Pressure Vessels: Avoid Costly Design Mistakes

Common errors keep plants from getting the most reliable and suitable vessels

By Chip Eskridge, Jacobs, Mike James, DuPont, and Steve Zoller, Enerfab

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This article is the final part of a series on pointers for welded equipment (e.g., pressure vessels, heat exchangers and tanks). The earlier articles are:

“Just build it to the Code.” That’s the most common response you hear during a design review that involves purchasing a new pressure vessel. Yet, there’re as many choices within the ASME code as there are when searching for your next vehicle. Smart choices can save you money during fabrication as well as over the lifecycle of the vessel. So, here, we’ll attempt to condense the 5,000+ pages (50+ lbs) of the ASME Boiler and Pressure Vessel Code, or “the Code,” as it’s affectionately known, into a simple guide when specifying vessels, heat exchangers and tanks. We’ll focus on 10 key factors.

1. Inside diameter versus outside diameter. Process engineers often specify a vessel’s diameter based on inside diameter (ID) to ease volumetric calculations. This also will simplify fabrication/installation of internal hardware (e.g., support rings, trays, distributors, etc.). However, sometimes specifying a vessel based on outside diameter (OD) is better. For instance, after a purchase order is issued, heads are the first things ordered — obtaining off-the-shelf heads is more likely if specified by nominal pipe sizes (NPS), which is OD from diameters 14 in. to 36 in. (For thin-wall heads, i.e., 2-in. thick or less, choosing ID or OD makes little difference, while most heads more than 36 in. are custom made.) As heads get thicker, hot forming is necessary and dies are based on ID. Thick, hot formed heads can be OD ordered but require an extra manufacturing step.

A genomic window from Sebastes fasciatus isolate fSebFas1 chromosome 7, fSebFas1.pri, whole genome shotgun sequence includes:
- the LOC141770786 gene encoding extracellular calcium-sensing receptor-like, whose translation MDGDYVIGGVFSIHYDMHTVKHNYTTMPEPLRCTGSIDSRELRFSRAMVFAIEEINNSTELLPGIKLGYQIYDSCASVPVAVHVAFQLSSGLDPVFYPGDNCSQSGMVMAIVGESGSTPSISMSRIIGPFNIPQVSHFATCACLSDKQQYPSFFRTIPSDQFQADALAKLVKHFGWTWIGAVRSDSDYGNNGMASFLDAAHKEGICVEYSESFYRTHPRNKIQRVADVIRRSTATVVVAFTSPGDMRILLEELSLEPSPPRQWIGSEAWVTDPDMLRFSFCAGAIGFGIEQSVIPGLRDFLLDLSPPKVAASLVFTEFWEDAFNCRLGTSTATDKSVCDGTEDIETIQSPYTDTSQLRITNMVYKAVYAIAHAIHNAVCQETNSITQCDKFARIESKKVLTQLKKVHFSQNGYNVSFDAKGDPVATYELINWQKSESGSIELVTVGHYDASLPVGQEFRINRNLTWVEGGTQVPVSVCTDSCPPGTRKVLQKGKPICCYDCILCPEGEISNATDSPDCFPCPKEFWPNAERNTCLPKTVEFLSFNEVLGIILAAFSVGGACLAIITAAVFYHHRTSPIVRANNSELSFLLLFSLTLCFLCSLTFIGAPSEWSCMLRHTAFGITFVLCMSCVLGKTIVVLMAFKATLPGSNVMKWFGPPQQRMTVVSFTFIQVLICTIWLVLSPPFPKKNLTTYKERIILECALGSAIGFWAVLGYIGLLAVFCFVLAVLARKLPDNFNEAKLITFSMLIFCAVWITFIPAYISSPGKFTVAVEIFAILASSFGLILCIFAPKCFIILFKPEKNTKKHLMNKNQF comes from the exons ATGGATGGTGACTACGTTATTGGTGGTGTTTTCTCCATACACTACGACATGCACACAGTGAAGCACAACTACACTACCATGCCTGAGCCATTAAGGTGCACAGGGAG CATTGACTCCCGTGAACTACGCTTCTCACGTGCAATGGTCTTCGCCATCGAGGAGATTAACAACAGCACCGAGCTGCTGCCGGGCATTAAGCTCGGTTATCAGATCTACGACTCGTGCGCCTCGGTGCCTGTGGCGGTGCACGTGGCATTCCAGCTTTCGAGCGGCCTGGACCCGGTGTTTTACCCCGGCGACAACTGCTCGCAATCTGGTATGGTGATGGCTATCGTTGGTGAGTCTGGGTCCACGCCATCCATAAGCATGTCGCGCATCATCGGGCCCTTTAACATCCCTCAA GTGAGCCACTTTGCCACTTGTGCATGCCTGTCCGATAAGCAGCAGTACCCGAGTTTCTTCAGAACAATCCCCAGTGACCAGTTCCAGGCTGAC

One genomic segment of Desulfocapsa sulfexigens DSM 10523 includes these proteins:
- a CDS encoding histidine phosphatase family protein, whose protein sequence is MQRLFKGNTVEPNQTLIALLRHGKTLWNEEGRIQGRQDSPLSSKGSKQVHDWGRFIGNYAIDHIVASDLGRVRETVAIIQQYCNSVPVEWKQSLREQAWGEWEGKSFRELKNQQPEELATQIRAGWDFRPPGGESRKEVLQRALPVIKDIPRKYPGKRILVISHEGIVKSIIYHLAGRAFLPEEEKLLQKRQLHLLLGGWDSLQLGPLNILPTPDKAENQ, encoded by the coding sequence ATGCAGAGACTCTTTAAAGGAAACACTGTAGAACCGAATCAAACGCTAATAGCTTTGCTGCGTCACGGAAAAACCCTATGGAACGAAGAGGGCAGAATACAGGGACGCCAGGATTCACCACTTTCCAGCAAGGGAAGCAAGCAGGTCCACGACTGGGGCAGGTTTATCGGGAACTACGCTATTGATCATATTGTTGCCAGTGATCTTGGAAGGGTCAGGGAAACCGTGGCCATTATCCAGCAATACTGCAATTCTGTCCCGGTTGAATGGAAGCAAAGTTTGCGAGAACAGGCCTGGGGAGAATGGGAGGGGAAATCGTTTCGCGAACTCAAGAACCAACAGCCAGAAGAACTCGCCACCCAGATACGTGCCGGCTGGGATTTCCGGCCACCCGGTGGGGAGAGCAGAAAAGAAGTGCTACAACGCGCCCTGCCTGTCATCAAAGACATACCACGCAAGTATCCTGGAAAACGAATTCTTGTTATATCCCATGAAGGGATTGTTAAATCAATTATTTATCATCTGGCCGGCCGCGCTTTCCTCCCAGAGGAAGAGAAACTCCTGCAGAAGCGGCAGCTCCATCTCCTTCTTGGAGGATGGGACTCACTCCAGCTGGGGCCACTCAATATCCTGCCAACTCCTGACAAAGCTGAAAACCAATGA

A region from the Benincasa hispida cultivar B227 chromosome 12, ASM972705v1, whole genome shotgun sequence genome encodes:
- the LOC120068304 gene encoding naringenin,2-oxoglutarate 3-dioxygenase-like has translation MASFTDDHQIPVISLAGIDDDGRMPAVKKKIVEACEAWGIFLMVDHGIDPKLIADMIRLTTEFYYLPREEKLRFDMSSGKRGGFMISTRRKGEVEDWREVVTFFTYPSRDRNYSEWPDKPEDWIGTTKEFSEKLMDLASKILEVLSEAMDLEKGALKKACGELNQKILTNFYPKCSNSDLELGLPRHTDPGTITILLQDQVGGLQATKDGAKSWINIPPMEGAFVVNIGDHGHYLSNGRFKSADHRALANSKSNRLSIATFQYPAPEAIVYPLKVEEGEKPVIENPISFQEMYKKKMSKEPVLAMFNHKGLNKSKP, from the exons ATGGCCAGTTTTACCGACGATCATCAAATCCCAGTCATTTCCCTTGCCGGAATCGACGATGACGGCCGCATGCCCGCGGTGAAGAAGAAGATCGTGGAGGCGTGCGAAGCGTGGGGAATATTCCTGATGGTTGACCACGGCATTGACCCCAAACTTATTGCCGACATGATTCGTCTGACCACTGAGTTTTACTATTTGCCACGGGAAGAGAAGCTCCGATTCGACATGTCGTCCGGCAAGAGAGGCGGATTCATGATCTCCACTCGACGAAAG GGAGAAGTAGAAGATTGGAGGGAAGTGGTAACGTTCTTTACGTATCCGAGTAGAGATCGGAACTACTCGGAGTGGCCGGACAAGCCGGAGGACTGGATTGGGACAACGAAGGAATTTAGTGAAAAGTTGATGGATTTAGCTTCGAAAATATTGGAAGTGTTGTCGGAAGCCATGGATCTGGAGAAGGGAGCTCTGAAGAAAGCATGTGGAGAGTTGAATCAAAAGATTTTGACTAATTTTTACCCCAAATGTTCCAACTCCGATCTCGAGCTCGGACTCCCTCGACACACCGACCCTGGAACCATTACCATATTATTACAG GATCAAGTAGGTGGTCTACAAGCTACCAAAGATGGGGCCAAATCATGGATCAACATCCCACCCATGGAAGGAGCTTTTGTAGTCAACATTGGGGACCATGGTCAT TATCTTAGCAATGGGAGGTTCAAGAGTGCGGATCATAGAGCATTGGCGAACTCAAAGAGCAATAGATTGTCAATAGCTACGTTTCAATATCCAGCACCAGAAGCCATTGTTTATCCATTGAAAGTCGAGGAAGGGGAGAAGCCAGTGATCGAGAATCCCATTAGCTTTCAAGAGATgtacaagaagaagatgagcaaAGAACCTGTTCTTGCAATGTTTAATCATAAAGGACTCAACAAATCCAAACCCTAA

In addition, specifying a vessel based on OD has advantages when the project is modeled using 3D plant design software.  If vessel wall thicknesses change during project development, the adjustment is done to the ID keeping nozzle projections, bolt circles, steel design unaffected, etc.

Figure 1 -- Curved heads predominate
and avoid the pressure limitations
of flat heads.
Click on illustration for a larger image.

2. Design pressure and temperature. Required wall thickness is more sensitive to pressure than temperature. Therefore, specifying a design pressure 100 psig over the maximum operating pressure is more costly than specifying a design temperature 100°F higher than what’s needed. A design pressure of 25 psig–50 psig above that at the maximum operating/upset condition and not less than 90% of maximum allowable working pressure is industry practice. Keep design temperature to no more than 50°F–100°F above that at maximum operating/upset conditions. Also, watch your design pressure and temperature so as not to cross into the next higher flange class. Check ASME B16.5 for design temperature and limitations for flanges.

3. Vacuum rating. Although current project needs may not require a vessel to be vacuum rated, over its lifetime, changes in feedstock, products and technology will occur. A large number of re-rates currently performed are on older vessels originally not documented for vacuum that now require it due to process changes. Many new vessels will rate for full vacuum and all for partial vacuum. So have the fabricator evaluate your proposed design for vacuum and apply it to the code stamp. With today’s software, this calculation can be easily performed and at no cost. You may get full vacuum rating without any modifications — if not, consider spending a little extra now by welding on a stiffening ring and a couple of re-pads to avoid having to go through the cumbersome re-rate process and field hydro-test down the road. (For more on the value of vacuum rating, see

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